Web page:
While the 100 scientists and crew heading off to Antarctica on Thursday will miss Christmas and New Year's Eve with their loved ones, they wouldn't have it any other way.
Voyage leader Leanne Millhouse has done the extraordinary trip several times and said the crew always enjoy themselves.
"It can be a bit boring on the ship so we find out what people's skills sets are and as long as it's safe, we do it," Millhouse said.
"We've had Zumba lessons on the helideck before and there are two gyms, one's quite small, actually they're both small, but one is really small."
Scanning the internet is not an option for bored scientists but they can receive emails and there are a few phones on board for calls with loved ones.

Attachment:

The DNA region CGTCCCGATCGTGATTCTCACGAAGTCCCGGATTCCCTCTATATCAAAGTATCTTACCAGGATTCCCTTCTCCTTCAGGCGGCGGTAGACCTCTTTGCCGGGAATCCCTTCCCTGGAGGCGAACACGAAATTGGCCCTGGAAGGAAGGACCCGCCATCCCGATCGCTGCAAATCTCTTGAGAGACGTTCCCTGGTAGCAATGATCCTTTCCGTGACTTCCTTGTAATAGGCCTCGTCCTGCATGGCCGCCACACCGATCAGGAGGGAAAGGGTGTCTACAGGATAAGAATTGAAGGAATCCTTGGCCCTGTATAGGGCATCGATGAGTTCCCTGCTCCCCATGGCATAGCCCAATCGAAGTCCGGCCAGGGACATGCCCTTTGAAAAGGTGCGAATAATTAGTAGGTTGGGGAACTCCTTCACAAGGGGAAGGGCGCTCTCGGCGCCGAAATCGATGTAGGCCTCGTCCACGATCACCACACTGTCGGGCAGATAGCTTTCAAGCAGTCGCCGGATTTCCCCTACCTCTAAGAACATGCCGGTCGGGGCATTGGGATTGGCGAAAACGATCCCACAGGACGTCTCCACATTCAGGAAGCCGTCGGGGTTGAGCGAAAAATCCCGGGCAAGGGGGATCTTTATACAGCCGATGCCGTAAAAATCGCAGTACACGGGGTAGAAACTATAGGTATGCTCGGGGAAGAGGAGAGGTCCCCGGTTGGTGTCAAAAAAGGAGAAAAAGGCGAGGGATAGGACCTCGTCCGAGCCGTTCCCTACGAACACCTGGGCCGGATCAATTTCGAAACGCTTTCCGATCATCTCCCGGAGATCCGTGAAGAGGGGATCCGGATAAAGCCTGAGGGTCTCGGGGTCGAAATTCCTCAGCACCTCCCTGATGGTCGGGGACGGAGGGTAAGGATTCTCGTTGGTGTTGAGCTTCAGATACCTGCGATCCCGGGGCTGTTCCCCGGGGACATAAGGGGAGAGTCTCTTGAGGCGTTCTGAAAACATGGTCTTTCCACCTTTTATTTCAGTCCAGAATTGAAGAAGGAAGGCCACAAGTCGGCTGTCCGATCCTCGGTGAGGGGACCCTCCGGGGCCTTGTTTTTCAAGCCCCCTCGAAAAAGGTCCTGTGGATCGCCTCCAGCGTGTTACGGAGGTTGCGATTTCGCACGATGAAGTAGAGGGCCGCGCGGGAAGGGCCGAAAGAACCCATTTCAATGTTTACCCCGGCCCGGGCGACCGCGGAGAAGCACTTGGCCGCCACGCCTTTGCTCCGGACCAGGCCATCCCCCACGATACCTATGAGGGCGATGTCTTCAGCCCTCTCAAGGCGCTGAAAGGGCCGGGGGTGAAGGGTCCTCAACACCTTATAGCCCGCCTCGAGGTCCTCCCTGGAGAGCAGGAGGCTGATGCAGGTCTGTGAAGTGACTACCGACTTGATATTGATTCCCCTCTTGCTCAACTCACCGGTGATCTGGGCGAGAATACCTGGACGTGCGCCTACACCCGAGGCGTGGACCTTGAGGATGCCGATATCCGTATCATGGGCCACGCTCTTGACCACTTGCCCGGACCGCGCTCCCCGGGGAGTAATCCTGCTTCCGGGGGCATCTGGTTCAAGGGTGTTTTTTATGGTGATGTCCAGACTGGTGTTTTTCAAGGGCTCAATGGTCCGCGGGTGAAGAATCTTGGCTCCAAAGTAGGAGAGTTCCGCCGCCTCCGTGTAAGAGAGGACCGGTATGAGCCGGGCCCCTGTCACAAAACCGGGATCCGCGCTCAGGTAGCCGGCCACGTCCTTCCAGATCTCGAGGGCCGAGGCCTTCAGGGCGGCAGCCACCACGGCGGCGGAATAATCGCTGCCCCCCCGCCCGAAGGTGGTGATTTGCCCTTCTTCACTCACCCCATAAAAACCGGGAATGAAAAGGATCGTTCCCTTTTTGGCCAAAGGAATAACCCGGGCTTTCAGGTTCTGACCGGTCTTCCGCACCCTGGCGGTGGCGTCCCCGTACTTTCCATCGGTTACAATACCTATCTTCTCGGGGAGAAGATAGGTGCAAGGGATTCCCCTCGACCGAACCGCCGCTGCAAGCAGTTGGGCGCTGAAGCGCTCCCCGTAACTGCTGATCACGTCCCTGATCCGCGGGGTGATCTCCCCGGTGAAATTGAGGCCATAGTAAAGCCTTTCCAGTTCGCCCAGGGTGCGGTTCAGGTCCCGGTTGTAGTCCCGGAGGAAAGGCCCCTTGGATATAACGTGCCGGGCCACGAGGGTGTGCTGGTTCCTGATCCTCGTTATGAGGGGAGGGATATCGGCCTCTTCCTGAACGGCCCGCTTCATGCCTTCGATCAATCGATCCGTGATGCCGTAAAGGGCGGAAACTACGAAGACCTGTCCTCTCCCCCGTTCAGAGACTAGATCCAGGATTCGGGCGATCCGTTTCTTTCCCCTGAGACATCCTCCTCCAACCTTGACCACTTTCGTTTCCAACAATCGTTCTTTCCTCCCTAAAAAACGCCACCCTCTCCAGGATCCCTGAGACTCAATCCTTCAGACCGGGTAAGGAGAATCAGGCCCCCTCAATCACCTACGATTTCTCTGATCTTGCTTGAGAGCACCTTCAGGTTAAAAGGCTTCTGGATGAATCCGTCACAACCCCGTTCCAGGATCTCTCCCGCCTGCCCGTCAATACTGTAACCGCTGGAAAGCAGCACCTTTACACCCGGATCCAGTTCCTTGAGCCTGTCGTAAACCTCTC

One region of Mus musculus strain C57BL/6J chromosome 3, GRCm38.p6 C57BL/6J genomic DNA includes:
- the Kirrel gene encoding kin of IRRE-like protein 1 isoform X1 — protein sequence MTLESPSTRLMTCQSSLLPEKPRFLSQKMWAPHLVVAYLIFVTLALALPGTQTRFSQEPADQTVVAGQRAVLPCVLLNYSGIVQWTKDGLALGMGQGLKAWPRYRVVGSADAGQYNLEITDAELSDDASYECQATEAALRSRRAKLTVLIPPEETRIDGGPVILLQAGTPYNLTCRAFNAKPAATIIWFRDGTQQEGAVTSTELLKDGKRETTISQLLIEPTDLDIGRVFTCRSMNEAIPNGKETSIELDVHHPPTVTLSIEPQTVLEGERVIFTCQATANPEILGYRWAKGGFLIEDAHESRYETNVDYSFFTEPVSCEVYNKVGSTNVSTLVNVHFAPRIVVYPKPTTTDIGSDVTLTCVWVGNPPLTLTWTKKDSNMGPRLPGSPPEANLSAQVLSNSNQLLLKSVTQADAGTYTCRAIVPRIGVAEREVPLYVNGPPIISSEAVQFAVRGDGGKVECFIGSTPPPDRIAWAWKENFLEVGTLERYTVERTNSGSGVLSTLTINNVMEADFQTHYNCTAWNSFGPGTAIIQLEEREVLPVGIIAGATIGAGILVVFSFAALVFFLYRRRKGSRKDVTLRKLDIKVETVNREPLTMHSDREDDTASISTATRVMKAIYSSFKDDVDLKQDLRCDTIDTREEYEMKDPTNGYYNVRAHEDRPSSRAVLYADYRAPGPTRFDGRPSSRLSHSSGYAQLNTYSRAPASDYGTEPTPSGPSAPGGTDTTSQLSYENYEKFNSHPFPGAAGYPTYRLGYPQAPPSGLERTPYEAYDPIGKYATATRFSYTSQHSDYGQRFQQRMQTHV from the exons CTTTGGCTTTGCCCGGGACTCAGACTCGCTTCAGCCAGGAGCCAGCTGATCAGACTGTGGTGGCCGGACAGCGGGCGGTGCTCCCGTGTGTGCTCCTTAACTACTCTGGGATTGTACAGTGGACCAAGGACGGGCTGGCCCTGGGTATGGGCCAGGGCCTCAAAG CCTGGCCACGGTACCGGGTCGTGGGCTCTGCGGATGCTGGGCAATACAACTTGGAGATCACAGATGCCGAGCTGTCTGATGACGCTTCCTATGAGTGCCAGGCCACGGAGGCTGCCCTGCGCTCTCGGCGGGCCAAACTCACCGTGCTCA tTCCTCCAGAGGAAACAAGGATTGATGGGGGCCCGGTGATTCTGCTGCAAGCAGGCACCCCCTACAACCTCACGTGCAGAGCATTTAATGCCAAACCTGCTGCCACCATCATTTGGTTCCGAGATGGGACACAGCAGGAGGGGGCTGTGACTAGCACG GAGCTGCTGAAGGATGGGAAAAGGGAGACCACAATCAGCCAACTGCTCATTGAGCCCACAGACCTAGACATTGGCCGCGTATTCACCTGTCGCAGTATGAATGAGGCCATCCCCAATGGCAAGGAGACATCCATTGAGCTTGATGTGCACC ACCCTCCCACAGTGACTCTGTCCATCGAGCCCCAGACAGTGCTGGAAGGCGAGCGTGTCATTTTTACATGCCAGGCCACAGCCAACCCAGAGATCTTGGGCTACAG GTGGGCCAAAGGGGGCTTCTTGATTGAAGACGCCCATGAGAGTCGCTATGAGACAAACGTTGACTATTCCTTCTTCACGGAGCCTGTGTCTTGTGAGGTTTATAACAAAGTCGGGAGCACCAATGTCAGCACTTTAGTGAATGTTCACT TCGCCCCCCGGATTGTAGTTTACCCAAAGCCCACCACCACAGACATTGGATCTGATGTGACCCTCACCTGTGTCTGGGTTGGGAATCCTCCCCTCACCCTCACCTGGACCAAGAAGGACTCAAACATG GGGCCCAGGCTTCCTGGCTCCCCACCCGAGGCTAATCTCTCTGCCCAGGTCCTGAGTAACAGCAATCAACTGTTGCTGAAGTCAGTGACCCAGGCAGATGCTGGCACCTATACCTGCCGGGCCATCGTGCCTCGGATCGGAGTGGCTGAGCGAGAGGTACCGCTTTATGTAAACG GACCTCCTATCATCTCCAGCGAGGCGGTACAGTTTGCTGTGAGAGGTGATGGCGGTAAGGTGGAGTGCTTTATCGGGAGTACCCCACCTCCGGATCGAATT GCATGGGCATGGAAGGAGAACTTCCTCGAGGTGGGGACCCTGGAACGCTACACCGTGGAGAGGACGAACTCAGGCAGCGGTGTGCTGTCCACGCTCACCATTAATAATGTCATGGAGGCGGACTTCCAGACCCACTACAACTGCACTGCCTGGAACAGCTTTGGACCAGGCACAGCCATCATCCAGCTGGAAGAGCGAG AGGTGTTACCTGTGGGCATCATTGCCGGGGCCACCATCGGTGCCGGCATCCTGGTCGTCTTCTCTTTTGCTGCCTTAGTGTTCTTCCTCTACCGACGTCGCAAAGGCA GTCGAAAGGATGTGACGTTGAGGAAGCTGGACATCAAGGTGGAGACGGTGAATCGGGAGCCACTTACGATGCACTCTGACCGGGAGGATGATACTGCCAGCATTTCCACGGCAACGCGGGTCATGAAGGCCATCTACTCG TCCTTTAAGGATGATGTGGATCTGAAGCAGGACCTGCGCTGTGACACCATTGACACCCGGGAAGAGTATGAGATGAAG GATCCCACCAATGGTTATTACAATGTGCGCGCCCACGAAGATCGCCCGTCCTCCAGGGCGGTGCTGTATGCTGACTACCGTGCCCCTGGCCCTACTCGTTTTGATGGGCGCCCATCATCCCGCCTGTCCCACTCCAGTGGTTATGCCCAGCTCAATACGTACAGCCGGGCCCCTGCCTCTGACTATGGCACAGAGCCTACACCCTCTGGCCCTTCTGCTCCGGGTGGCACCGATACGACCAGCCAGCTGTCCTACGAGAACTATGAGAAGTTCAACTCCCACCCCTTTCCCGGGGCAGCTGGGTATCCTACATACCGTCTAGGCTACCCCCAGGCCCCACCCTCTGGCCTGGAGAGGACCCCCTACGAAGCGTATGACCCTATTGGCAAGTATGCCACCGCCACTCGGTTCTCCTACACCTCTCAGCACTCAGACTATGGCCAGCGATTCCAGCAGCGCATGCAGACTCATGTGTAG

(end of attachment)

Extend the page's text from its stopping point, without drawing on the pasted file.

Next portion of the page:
And as for the food?
"It's really, really good," Millhouse said.
"The guys in the galley do a brilliant job feeding everyone. This time it will be a pretty full ship with 116 people and all their provisions are loaded on in Hobart."
The galley on a previous voyage. Picture: Colin Cosier / Fairfax Media
The aim of the year-long trip is to get to Antarctica to conduct important research and right now, the only thing standing between the voyagers and their summer base is the epic southern seas.
"There can be some pretty nasty days," Millhouse said.
"Sometimes things will be flying around your cabin but you try not to move because that's the safest thing to do.
The ship Aurora Australis in Antarctica. Picture: Supplied / Fairfax Media
"Once you've got your sea legs, though, It's pretty spectacular to be on the bridge and watch waves washing over the bow of the ship.
"I feel extremely fortunate to be able to do this."